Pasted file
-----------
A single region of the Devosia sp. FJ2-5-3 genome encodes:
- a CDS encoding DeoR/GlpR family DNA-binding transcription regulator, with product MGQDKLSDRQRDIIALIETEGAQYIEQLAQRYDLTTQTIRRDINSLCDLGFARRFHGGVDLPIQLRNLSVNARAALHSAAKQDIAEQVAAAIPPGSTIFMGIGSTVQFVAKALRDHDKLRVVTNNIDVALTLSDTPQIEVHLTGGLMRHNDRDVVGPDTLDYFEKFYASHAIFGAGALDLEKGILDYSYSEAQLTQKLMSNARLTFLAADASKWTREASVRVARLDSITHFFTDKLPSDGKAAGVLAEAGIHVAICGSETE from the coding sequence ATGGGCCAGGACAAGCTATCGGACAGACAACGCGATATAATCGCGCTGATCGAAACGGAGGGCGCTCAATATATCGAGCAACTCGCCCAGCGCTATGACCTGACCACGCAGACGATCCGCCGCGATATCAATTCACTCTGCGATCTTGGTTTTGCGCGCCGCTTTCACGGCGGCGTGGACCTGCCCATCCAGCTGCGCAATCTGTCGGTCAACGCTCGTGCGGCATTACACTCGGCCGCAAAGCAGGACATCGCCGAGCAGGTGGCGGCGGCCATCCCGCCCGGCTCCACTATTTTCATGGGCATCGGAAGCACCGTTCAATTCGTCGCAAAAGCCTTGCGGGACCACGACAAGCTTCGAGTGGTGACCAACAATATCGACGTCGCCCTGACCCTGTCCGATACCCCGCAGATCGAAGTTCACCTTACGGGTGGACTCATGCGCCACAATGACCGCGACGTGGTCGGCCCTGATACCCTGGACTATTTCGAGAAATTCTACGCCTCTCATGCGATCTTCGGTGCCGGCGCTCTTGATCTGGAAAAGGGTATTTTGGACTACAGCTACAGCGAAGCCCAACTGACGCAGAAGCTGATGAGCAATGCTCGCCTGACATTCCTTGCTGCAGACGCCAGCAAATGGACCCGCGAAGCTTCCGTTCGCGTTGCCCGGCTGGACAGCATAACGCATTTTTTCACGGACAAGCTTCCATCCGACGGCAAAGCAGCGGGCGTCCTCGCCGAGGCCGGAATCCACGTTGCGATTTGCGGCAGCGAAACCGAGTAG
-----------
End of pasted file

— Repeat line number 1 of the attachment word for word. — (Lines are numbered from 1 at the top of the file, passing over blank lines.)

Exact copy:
A single region of the Devosia sp. FJ2-5-3 genome encodes: